It’s raining... but not flooding
An inconspicuous telephone has been the center of attention and yet the reason of much disappointment in a small room in Dadar.mumbai Updated: Jun 06, 2010 00:28 IST
An inconspicuous telephone has been the center of attention and yet the reason of much disappointment in a small room in Dadar.
It has not been ringing as expected. In fact, it has not rung, at all.
The Disaster Management Cell — ready with an SUV, walkie-talkie sets and local administrative officials — have been jobless ever since it began raining a week back.
Although some degree of flooding was reported from some low-lying areas of the city, the water receded fast enough and did not hamper normal life for more than three to four hours. No one has fallen into manholes left open for the water to drain out (apparently there was no need to open any manhole) and no train services have been disrupted as none of the tracks have been flooded.
Areas in Juhu, Sanatacruz (West) and Vile Parle (West) that have been chronically prone to flooding for more years than local residents can remember, did not report any flooding, now that the Irla Nullah pumping station is functioning.
“I moved my Italian dining table from the ground floor to the first floor bedroom of the bungalow for nothing,” blogged a Bollywood super-star, a long-time Juhu resident. “Now that there is no flood water anywhere near our home, I wondering whether we should make the bedroom our dining room.”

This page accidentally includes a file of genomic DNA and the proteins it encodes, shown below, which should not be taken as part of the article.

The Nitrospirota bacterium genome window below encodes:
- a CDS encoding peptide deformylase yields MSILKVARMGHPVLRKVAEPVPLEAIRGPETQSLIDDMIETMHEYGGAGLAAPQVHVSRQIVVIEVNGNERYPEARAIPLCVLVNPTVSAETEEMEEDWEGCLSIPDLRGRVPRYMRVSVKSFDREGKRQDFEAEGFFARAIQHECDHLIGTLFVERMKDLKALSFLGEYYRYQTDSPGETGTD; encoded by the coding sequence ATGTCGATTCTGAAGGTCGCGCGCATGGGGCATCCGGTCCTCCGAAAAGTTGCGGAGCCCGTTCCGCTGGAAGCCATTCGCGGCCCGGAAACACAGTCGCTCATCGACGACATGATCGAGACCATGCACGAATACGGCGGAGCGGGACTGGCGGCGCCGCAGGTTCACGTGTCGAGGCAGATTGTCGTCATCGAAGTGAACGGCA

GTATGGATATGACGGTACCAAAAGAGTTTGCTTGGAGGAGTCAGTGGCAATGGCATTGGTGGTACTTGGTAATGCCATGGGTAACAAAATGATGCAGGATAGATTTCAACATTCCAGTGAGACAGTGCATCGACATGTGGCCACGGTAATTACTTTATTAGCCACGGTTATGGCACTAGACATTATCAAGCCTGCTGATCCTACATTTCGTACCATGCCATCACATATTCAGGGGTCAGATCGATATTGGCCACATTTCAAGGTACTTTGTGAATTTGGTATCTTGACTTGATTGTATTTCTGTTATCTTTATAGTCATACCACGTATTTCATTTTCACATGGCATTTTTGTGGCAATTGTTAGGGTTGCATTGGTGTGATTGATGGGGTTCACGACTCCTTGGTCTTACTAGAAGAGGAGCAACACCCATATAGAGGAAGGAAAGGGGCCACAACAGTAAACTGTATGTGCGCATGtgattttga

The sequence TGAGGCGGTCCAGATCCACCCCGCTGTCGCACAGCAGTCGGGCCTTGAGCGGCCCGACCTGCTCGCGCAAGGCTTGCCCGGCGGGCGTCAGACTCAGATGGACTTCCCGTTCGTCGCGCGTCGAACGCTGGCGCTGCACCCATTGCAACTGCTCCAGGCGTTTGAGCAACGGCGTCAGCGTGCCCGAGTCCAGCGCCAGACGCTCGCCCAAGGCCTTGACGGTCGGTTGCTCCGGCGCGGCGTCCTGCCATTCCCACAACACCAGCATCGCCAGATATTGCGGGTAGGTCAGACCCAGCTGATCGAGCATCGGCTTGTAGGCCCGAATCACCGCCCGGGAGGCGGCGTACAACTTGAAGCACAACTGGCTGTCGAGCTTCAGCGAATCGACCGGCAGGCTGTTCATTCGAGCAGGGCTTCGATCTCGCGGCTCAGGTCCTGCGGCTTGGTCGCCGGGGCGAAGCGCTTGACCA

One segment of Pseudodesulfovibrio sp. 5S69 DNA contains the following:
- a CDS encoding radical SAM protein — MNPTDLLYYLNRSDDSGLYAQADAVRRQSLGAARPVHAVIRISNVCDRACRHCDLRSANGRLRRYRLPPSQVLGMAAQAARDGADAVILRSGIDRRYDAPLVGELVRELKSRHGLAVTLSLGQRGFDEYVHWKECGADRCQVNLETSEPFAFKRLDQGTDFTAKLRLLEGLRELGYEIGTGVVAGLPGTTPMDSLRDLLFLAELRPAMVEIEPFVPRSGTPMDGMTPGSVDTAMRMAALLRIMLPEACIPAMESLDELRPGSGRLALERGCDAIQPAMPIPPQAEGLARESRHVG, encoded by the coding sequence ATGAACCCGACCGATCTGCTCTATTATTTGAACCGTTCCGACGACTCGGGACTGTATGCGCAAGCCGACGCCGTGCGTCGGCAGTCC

“We have been on high alert for the last couple of days as the weather department predicted heavy rainfall. But we have not got a single call. It seems the city does not need us,” said a civic official at another disaster management cell. “We have nothing to do.”
The official added that the loudspeakers they had hired to mount atop the SUVs — to alert citizens of the dangers of getting drenched — may now be returned to the wedding bands that they were taken from.
The Brihanmumbai Municipal Corporation has been caught on the backfoot.
Usually prepared to face the onslaught of citizens’ anger, the public relations department had prepared press releases that were to be sent to the media at regular intervals, explaining why all its efforts to clean nullahs on time could not be successful because heavy rainfall invariably coincides with high tide. Now, reams of press releases are lying unused.
“It is normal operating procedure for us. But now, we are stuck with these piles of printouts that we have no use for. Maybe we will keep them for next year. Hopefully, they will be useful then,” said an official at the department.
The fact that the railway tracks have not flooded has also taken its toll.
“We thought our threat of a flash strike, if timed during the monsoon, would send the authorities into a huddle,” said a leader of the railway motrmen’s union. “But now there is no point. We have to rethink our threat.”